Trump’s ‘deal of the century’ is the logical outcome of decades of US policy
Since Donald Trump first stood for election, the prevailing wisdom portrayed him as an anomaly and a change in direction. Having elected the first black president, liberal circles hoped to see the glass ceiling shattered for women. The boorish and ungentlemanly Trump was thus perceived as a reversal of a progressive story towards social justice and prosperity.
This narrative, sold by Democratic Party loyalists, has never been tenable. Observers were quick to point out continuities in migration policy between Trump and Obama, and in government policy on women’s rights between Trump and his Republican predecessors. His tax cuts for the wealthiest Americans, though extraordinary in their scale, are also nothing new. Yet Donald Trump’s seemingly uncritical support of Israel in the international arena, especially his recent ‘deal of the century’, is still widely regarded as an unprecedented change of course.
Indeed some of Trump’s decisions may appear radical. His deal proposes to recognise illegal Israeli settlements in blatant disregard for international law. He recognised Jerusalem as Israel’s undivided capital, a move reinforced by the relocation of the American embassy. He has also sought to strip millions of refugees of their historic rights as well as cutting funding to UNRWA, the agency which supports them.
He also supported Israel in its continued aggression towards Muslim-majority countries. Notably he has torn up the Iran Nuclear Deal and recognised Israeli sovereignty over the Golan Heights which were illegally occupied and annexed following the 1967 Six-Day War.
Yet the general course of American policy towards Israel remains the same. For decades, the United States has looked towards Israel as a strategic bulwark against secular Arab nationalism which it sees as the principle threat to its strategic position in the Middle East. As argued by the historian Avi Shlaim, both Israel and the United States have sought to forestall the advent of an Arab Ataturk who would pursue an independent foreign buttressed by political and economic modernisation. Both the Suez Crisis of 1956 and the Six-Day War were born out of the desire to stifle Arab modernisation and independence as well as Israel’s need to monopolise the use of force in the area.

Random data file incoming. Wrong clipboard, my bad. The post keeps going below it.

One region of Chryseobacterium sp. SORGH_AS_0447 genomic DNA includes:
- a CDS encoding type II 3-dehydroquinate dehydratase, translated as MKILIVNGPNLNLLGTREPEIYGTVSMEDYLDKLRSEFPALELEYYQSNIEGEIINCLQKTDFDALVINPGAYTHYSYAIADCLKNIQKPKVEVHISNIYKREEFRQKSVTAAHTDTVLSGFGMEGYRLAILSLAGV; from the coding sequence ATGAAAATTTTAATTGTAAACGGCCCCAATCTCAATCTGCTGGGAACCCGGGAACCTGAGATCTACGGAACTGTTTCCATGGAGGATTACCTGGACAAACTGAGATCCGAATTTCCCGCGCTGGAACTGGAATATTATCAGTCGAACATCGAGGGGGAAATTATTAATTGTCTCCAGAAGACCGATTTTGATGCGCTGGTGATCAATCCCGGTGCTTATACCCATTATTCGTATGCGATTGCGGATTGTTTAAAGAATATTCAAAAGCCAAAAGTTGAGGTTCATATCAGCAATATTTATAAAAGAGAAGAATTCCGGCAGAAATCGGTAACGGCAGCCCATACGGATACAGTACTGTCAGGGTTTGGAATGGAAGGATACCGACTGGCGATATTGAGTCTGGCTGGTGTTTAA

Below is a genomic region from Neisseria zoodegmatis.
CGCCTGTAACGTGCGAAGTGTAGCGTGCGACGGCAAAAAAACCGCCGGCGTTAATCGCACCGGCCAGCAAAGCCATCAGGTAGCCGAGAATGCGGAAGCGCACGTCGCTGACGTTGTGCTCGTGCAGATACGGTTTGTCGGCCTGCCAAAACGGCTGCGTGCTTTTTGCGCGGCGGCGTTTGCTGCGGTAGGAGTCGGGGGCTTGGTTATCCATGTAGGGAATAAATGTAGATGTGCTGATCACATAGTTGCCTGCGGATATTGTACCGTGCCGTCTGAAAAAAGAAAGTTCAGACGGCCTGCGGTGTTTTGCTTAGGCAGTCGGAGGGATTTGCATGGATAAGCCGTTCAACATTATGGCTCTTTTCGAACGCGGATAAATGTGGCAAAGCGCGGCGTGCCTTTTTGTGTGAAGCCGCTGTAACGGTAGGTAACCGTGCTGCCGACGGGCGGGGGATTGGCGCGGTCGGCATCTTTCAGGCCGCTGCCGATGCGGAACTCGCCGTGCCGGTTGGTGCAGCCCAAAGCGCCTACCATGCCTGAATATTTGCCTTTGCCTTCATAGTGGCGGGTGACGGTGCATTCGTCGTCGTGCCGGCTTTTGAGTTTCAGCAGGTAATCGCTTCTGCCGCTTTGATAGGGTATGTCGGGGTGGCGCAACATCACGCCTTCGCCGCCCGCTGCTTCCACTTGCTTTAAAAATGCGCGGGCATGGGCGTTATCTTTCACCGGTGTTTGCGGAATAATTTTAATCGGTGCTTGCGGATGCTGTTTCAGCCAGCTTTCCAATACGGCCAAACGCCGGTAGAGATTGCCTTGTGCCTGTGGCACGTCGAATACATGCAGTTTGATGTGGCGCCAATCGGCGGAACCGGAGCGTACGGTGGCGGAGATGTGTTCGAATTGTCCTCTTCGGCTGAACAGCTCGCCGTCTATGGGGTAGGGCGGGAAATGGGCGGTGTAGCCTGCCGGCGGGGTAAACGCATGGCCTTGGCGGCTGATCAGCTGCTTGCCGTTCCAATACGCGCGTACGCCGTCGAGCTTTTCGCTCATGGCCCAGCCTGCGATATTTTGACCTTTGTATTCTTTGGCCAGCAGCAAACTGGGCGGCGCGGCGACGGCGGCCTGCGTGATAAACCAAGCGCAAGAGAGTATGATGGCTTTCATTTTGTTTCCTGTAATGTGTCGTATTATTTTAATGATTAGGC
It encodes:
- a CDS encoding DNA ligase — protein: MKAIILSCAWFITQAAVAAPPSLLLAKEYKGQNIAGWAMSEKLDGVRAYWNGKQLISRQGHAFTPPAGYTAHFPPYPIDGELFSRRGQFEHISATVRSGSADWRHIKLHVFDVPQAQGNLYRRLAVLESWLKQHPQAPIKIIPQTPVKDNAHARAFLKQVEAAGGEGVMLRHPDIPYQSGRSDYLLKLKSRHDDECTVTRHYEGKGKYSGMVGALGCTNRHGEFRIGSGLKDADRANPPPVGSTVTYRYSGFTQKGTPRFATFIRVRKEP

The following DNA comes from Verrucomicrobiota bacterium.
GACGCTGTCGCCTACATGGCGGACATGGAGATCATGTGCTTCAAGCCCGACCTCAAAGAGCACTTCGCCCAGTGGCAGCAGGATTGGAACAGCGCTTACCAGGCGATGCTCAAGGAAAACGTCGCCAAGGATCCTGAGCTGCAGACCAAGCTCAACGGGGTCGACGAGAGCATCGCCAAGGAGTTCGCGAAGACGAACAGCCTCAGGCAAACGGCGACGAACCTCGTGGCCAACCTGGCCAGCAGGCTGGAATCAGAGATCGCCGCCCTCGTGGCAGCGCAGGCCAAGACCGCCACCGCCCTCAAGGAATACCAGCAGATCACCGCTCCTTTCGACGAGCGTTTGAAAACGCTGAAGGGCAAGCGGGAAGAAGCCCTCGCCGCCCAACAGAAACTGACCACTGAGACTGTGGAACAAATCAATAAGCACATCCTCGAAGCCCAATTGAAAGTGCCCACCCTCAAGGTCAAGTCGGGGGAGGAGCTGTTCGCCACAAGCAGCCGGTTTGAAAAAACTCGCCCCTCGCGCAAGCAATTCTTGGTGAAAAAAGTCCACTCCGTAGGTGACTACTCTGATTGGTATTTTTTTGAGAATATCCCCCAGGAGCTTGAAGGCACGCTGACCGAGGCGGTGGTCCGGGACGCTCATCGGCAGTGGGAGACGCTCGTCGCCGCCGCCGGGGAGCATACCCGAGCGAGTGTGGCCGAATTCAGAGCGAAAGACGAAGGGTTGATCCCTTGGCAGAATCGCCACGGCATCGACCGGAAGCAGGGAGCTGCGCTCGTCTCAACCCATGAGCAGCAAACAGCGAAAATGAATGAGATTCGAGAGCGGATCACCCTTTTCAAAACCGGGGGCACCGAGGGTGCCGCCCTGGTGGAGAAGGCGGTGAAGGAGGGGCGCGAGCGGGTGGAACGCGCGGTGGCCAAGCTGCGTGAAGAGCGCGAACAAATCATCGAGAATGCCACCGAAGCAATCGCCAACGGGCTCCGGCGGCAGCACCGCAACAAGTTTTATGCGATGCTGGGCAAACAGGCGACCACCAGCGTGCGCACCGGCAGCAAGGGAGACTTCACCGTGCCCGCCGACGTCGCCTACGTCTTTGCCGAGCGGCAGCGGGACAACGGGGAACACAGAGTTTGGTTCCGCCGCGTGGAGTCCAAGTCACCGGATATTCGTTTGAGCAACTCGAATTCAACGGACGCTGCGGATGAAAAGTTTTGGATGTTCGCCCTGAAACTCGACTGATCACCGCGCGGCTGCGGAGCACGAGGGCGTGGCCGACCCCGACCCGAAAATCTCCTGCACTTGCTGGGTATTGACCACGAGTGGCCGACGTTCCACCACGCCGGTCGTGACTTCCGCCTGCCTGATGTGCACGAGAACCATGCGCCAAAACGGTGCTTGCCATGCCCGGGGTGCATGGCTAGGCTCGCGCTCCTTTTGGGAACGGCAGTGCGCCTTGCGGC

Trump’s support for Israeli policy towards the Palestinians is also consistent with that of his predecessors. His most recent deal is similar to previous proposals which sought to create a legal framework for the enforcement of the existing apartheid system under the guise of peace. The new peace plan is reminiscent of the Oslo Accords in its intention to grant the Palestinians a small demilitarised state, sovereign in name only and deprived of control over its own borders. The Palestinians would be subcontracted to enforce Israel’s security. The possibility of a capital city in East Jerusalem would be abandoned, as would control of the Al-Aqsa Mosque, the third holiest site in Islam. All of this is reminiscent of the Oslo Accords which were never intended to bring peace to the Middle East.
Both Trump and his predecessors support Israel throughout its assaults upon the people of Gaza, which this year was deemed ‘unlivable’ by the United Nations. Just as the IDF continues to kill peaceful protesters with guaranteed American diplomatic cover, Israel was able to count on Obama’s support during its ferocious and cowardly Operation Protective Edge which left 2,251 Palestinians dead of whom most were civilians.
Trump may have gone further than Obama or Bush in supporting Israeli militarism and repression, yet the basic policy tenets remain unaltered. Those who care for the future of Palestine and stability of the Middle East must remember this bitter truth.